Mind the age gap

Published June 4, 2012

The Jubilee concert was a real mixed bag, as these things are, but at one point, it did make me stop and think. Many of the acts are from yester year - Elton John, Paul McCartney, Stevie Wonder, Annie Lennox, Cliff Richard, and Shirley Bassey. These are artists who are all still incredible (give or take a Cliff Richard or two), but can’t possibly claim to be anything but sliding past their best.

On the flip side, there was the new blood of Cheryl (no longer Cole or Tweedy), Jessie J (who can’t go anywhere without anymore), and JLS (one of them did a backflip, just to prove the youth).

My question is, what is in between?

Say, for example, in twenty years time when Gary Barlow is organising the next jubilee for the never-ending Queen, who will be performing? You’d imagine that some of the acts performing today will no longer be with us, or will have retired from performing.

We’ll have more new talent, no doubt, and some of the youngsters performing now will either have disappeared, or will be hitting their stride. But who will be the oldies?

It’d have to be those who were super duper famous in the 80s and 90s, are mainstream enough to perform on a Royal Variety type show, and are still amazing enough to retain popularity.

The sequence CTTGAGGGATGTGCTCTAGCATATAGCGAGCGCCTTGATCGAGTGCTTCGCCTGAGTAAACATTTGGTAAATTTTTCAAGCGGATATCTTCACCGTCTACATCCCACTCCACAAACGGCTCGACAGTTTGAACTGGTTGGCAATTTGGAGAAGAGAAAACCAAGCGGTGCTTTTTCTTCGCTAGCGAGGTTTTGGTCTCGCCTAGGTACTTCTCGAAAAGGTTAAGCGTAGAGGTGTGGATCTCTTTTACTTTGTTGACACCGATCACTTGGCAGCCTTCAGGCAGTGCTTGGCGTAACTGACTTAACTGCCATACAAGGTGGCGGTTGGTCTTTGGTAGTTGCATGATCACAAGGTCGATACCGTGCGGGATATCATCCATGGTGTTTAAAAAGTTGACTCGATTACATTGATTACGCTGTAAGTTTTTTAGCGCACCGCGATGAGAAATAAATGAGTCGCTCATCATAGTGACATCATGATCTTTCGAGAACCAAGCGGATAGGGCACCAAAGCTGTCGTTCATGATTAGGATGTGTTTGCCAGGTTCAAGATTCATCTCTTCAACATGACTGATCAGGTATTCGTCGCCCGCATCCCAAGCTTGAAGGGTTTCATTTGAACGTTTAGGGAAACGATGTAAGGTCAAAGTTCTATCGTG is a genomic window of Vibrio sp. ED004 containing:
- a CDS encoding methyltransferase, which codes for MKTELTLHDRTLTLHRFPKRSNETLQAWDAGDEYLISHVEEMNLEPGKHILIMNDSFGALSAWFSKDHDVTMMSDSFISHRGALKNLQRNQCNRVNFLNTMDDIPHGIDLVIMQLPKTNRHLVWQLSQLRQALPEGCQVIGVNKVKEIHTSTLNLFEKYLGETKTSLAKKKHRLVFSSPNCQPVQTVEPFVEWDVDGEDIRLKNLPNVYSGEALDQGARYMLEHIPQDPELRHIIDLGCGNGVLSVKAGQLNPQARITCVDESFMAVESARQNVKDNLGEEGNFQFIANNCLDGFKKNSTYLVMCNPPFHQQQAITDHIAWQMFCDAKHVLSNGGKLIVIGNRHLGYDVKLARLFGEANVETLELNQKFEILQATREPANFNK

The only people I could think of were Madonna, Kylie and U2.

When I raised the topic with Mr C, he suggested having a look at the Live Aid performers, to see who would still be relevant. That gave us Dire Straits, The Pretenders, Duran Duran and Phil Collins.

It’s not looking like a strong line up to me.

If you’re going seriously mainstream, you might be able to convince the Spice Girls to stay together, and I’d be first in line to see Backstreet Boys. (I wouldn’t, but you get the idea).

What comes from this is the real question - why isn’t there a multitude of mainstream acts from the 80s and 90s?

My pondered and not definitive answers are manyfold:

  1. The 80s in particular was a time when everybody wanted to be edgy. No one would be seen doing the Jubilee Concert.
  2. There was so much good music in the 80s that it was kinda hard to stand out so much from the rest. Everyone’s a winner!
  3. There were still so many good acts from earlier years that they were dominating things in subsequent decades and not letting anyone else have a go.
  4. The 80s and 90s were rough on famous acts and they have since died/quit. (Whitney, Michael J, etc).

Of course, once you get past the jubilee in twenty years time and move on to one in forty or so years (at which point, we’re going to be looking at a different leader, although given the genes in the Windsor family…) then you have to worry about who will dominate from the noughties. I can think of only Beyonce, and then I’m out.

Are mainstream megastars a thing of the past?

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